Too many Canadian businesses are still engaging in software piracy, but there is renewed hope that the industry’s message is getting through as overall piracy rates across the country fell in 2001, according to Microsoft Canada.
Thirty-eight per cent of software used in Canada last year was pirated, down from 41 per cent in 1999. Worldwide, five million software products were seized with a total loss of over US$800 million, said Diana Piquette, anti-piracy manager for Microsoft Canada, during a Tuesday press briefing.
Half of those losses were attributed to Microsoft products such as Windows XP and Office, which were being sold on the streets of Bangkok for less than US$3 per copy.
Provincially, P.E.I. leads the way with 49 per cent pirate software use, while Alberta and Ontario came in below the national average. Piquette’s said those two provinces have a more developed information technology sector, and hence more of an awareness of the harm piracy can cause.
Clearly, there is a one-headed monster responsible for the epidemic, she added.
“Microsoft has identified the Internet as the fastest growing medium for distributing counterfeit software. This has pushed it into the hands of unsuspecting buyers,” she said.
A whopping 90 per cent of software products that are being sold illegally can be traced back to the Internet. While southern California was once considered the hotbed for high-quality distributed goods, new locations such as Indonesia, Malaysia, Thailand and the Philippines are now emerging as the source for pirated software.
Piquette said this trend is directly related to the United States’ commitment to cracking down on piracy. Unlike Canada, which is considered one of the worst countries in the Western world for use of pirated software, the United States had a rate of 25 per cent for last year. Although copyright laws have made strides in Canada, in the United States: “intellectual property laws are taken more seriously,” said Piquette.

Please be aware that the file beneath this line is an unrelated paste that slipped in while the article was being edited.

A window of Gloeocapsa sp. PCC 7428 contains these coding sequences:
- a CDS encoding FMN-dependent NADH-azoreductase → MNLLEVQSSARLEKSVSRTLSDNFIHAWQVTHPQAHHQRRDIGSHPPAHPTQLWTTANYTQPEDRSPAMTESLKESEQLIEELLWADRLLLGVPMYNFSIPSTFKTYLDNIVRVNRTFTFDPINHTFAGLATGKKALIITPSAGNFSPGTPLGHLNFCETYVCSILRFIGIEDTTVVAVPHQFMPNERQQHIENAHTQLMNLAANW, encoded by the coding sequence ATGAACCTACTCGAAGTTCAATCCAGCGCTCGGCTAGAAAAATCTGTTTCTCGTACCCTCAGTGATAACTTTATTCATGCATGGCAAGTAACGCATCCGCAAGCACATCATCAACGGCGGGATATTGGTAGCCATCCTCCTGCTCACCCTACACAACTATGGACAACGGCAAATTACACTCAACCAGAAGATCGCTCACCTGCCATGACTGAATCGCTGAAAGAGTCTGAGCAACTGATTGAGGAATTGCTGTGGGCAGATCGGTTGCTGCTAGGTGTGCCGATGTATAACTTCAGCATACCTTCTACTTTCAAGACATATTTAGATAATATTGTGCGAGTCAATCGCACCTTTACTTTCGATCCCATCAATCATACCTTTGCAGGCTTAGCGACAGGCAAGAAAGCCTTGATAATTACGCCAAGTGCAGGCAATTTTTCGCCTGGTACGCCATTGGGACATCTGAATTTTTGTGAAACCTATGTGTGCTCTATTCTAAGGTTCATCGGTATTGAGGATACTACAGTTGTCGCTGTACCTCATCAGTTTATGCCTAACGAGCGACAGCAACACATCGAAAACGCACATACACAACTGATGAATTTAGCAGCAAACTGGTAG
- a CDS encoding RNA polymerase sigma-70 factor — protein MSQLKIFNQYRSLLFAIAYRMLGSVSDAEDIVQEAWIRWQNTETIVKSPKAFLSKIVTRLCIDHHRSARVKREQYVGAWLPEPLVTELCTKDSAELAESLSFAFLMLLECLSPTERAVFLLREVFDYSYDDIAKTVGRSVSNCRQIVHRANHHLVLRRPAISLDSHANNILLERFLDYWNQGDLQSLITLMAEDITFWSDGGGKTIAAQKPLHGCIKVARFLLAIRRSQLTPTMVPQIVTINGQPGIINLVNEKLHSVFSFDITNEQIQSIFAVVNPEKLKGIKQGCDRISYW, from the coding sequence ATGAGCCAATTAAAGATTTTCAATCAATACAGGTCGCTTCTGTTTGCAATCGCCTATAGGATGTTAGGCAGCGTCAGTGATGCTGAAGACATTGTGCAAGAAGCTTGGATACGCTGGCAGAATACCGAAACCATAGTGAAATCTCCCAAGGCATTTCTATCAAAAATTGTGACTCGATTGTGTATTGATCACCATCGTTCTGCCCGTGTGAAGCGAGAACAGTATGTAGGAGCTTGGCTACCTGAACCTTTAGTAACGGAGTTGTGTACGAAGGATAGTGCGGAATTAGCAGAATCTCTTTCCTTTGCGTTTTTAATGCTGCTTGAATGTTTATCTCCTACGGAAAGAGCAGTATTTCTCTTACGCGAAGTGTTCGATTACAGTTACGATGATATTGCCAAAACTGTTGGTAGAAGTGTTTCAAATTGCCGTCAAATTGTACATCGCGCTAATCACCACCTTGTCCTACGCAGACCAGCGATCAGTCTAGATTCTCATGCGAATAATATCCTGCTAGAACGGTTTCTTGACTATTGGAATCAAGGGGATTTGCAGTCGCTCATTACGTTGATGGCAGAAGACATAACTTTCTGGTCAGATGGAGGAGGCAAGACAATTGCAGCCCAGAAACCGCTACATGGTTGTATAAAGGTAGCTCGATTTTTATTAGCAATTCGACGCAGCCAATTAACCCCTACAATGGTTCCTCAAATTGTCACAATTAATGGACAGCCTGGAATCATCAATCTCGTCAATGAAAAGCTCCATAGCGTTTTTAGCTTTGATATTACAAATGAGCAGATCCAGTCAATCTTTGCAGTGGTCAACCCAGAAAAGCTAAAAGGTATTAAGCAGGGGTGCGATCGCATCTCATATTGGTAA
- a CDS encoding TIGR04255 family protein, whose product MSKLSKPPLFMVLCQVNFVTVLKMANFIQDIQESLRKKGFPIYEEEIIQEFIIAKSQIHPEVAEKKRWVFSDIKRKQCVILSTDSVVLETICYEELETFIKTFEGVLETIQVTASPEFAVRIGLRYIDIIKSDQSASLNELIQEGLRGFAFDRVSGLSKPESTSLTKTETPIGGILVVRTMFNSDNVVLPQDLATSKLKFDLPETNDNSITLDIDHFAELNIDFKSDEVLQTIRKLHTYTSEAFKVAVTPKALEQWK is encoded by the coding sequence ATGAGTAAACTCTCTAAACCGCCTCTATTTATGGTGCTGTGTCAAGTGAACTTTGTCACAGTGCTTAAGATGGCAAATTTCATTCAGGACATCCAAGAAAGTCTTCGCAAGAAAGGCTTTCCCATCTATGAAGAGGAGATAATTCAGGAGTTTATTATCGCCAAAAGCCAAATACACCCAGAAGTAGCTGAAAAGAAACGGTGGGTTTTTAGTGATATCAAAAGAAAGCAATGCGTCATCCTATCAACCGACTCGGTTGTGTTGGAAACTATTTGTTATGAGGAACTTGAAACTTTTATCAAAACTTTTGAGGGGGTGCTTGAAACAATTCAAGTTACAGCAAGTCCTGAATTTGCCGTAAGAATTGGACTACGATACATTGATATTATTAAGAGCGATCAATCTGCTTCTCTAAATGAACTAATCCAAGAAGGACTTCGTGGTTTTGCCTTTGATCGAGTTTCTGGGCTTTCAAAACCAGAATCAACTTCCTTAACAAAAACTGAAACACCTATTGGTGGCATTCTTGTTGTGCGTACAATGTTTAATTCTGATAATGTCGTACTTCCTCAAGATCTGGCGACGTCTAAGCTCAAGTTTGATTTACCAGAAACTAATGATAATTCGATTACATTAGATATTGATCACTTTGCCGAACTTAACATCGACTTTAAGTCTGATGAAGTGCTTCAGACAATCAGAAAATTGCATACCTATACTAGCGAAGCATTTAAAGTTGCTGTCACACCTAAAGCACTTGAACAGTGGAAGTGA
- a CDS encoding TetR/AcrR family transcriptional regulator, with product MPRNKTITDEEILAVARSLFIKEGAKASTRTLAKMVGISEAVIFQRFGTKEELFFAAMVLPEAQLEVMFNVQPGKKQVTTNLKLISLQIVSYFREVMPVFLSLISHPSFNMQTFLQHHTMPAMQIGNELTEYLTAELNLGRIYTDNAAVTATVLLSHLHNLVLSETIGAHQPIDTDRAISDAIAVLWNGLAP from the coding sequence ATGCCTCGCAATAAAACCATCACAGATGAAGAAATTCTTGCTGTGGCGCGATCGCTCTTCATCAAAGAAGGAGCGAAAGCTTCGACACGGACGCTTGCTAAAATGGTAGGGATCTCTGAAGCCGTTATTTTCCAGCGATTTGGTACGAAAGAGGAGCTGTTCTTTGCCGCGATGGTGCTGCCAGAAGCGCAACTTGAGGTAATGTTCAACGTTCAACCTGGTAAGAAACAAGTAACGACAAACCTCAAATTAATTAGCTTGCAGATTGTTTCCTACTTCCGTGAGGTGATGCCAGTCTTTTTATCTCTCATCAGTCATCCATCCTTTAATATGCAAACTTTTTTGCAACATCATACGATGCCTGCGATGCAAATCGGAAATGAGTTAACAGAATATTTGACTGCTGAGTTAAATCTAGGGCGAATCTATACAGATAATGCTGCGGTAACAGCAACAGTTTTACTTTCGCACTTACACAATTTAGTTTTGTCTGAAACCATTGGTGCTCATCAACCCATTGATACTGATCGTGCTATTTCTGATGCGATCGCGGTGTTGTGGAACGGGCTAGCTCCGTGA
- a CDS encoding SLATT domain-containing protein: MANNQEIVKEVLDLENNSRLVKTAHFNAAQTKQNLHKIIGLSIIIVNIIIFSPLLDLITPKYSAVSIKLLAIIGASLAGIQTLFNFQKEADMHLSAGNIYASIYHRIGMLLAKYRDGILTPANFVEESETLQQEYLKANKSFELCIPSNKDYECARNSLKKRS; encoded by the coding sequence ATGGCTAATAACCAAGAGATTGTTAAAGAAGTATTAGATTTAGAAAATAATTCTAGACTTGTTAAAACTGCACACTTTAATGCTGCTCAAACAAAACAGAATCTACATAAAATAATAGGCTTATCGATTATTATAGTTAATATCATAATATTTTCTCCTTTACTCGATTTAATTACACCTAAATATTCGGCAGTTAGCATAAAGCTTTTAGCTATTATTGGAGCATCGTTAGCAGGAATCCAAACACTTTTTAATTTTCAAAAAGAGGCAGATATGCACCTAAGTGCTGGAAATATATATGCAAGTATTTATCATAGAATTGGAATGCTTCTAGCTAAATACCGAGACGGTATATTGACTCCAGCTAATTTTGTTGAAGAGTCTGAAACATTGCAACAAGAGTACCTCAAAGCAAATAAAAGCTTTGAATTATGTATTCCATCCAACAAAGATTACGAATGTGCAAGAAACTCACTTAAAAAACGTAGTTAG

The penalty in Canada under new statutory damage legislation in effect since 1999 equates to a fine of approximately $20,000 while south of the border it is US$150,000.
Microsoft says the consequences of piracy are severe, responsible for an estimated 32,000 lost jobs and $1.2 billion in lost wages; numbers she said were directly linked to piracy.
Under the Copyright Act in Canada, if a consumer or business is caught with pirated software, they face fines of up to $20,000 per infringed title; criminal fines can escalate upwards to $1 million dollars and jail terms of up to five years. Still, Piquette said, “virtually everywhere, law enforcement does not put a high priority on intellectual property crime. Criminal penalties are often grossly inadequate.”
While Microsoft continues to work with regional authorities and the RCMP, they have also implemented an Internet monitoring tool, which searches Web sites, suspected of selling illegal software. In the first half of 2001, there were 47,000 Internet takedowns resulting from the tool.
Still, the fact that piracy rates are on the decline was taken in a positive light at the Canadian Alliance Against Software Theft (CAAST). “Any decrease is a step in the right direction. It’s not where our brothers to the south are at 25 per cent, no, but we’re making movement,” said Allan Steel, president for CAAST in Toronto.